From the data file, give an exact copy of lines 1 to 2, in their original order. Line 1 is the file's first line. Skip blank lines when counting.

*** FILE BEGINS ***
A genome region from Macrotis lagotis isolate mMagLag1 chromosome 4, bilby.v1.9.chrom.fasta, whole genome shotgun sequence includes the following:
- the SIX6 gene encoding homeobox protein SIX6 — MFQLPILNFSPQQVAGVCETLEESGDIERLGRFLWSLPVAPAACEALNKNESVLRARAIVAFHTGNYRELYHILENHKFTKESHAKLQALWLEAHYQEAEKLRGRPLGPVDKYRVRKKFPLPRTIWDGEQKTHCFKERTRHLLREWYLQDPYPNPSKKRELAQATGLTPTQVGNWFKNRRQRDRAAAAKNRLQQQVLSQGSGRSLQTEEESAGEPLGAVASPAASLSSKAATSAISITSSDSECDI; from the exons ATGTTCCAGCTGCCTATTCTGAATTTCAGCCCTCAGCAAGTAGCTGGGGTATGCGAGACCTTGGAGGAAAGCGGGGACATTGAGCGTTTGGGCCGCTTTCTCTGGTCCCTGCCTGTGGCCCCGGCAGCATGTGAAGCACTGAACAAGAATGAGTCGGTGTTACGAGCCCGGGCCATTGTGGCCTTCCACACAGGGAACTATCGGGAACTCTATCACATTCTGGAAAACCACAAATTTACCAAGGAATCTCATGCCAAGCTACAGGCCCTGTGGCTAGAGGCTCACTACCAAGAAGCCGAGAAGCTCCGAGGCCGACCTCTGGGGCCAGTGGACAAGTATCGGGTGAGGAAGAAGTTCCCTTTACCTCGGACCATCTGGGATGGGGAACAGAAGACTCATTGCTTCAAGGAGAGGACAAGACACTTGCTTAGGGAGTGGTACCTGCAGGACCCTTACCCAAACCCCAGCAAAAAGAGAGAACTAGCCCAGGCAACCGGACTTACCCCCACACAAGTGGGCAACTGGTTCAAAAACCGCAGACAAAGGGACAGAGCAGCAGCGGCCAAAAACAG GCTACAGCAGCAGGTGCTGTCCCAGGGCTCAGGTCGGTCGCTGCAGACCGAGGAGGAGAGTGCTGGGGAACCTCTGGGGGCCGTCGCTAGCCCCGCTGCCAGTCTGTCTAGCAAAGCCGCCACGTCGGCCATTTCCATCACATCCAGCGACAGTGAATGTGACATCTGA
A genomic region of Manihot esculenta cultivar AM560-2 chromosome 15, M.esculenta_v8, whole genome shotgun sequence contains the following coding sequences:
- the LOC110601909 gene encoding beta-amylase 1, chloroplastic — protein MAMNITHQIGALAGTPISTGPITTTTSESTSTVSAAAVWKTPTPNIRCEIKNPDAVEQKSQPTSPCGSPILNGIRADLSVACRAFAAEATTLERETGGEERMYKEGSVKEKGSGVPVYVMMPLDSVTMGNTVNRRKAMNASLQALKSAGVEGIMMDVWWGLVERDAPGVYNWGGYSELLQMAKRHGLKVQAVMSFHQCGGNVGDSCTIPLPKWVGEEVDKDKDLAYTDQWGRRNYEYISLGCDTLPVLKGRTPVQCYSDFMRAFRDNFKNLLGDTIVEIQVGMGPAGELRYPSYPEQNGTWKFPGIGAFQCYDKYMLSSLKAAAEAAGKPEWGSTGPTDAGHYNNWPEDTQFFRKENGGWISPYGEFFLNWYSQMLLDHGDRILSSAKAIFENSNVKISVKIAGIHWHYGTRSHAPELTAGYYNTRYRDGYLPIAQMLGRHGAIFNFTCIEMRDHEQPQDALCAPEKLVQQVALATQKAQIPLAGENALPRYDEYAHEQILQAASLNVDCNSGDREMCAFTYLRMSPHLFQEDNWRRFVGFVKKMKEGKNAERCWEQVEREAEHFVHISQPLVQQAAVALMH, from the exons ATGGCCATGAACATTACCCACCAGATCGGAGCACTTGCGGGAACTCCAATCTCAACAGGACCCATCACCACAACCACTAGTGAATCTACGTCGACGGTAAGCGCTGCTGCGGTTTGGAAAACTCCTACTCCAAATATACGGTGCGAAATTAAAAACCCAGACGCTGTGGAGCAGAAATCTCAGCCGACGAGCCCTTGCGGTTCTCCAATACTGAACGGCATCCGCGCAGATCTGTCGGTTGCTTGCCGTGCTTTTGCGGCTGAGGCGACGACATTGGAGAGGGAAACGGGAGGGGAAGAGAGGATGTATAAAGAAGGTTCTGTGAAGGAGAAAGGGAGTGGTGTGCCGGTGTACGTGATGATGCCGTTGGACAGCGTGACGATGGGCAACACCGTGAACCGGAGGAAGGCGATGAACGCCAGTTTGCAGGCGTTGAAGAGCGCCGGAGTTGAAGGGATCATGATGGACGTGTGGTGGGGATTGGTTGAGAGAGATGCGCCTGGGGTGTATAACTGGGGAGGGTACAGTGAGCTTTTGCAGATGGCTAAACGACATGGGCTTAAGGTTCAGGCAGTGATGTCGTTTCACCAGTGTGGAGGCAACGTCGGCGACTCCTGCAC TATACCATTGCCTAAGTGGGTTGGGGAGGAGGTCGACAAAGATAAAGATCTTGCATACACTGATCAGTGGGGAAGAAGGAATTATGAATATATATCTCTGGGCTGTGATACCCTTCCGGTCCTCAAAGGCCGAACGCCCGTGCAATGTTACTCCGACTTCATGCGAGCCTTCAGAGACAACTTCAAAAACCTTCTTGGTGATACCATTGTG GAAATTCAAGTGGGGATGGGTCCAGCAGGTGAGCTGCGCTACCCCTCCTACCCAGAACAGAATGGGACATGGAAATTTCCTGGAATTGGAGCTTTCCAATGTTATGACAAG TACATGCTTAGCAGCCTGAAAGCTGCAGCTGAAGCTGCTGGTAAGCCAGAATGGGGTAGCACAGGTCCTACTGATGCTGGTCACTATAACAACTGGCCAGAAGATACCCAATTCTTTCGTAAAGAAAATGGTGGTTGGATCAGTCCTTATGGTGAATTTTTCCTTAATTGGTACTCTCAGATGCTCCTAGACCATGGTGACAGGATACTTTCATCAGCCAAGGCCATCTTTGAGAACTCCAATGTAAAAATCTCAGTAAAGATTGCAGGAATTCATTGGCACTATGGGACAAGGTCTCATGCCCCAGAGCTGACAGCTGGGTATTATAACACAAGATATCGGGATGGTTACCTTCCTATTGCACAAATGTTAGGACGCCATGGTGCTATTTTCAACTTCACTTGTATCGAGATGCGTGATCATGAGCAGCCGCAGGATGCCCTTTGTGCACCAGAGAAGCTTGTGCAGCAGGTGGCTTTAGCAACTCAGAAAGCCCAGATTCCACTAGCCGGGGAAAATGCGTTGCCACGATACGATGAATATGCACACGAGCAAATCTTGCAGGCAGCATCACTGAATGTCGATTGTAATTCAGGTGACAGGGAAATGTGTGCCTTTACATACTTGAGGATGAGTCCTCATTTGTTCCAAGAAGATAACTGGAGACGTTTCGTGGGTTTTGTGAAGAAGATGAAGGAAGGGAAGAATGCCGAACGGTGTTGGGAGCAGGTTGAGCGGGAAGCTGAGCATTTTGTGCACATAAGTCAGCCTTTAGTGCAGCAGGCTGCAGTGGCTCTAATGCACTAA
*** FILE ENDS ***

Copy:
A genome region from Macrotis lagotis isolate mMagLag1 chromosome 4, bilby.v1.9.chrom.fasta, whole genome shotgun sequence includes the following:
- the SIX6 gene encoding homeobox protein SIX6 — MFQLPILNFSPQQVAGVCETLEESGDIERLGRFLWSLPVAPAACEALNKNESVLRARAIVAFHTGNYRELYHILENHKFTKESHAKLQALWLEAHYQEAEKLRGRPLGPVDKYRVRKKFPLPRTIWDGEQKTHCFKERTRHLLREWYLQDPYPNPSKKRELAQATGLTPTQVGNWFKNRRQRDRAAAAKNRLQQQVLSQGSGRSLQTEEESAGEPLGAVASPAASLSSKAATSAISITSSDSECDI; from the exons ATGTTCCAGCTGCCTATTCTGAATTTCAGCCCTCAGCAAGTAGCTGGGGTATGCGAGACCTTGGAGGAAAGCGGGGACATTGAGCGTTTGGGCCGCTTTCTCTGGTCCCTGCCTGTGGCCCCGGCAGCATGTGAAGCACTGAACAAGAATGAGTCGGTGTTACGAGCCCGGGCCATTGTGGCCTTCCACACAGGGAACTATCGGGAACTCTATCACATTCTGGAAAACCACAAATTTACCAAGGAATCTCATGCCAAGCTACAGGCCCTGTGGCTAGAGGCTCACTACCAAGAAGCCGAGAAGCTCCGAGGCCGACCTCTGGGGCCAGTGGACAAGTATCGGGTGAGGAAGAAGTTCCCTTTACCTCGGACCATCTGGGATGGGGAACAGAAGACTCATTGCTTCAAGGAGAGGACAAGACACTTGCTTAGGGAGTGGTACCTGCAGGACCCTTACCCAAACCCCAGCAAAAAGAGAGAACTAGCCCAGGCAACCGGACTTACCCCCACACAAGTGGGCAACTGGTTCAAAAACCGCAGACAAAGGGACAGAGCAGCAGCGGCCAAAAACAG GCTACAGCAGCAGGTGCTGTCCCAGGGCTCAGGTCGGTCGCTGCAGACCGAGGAGGAGAGTGCTGGGGAACCTCTGGGGGCCGTCGCTAGCCCCGCTGCCAGTCTGTCTAGCAAAGCCGCCACGTCGGCCATTTCCATCACATCCAGCGACAGTGAATGTGACATCTGA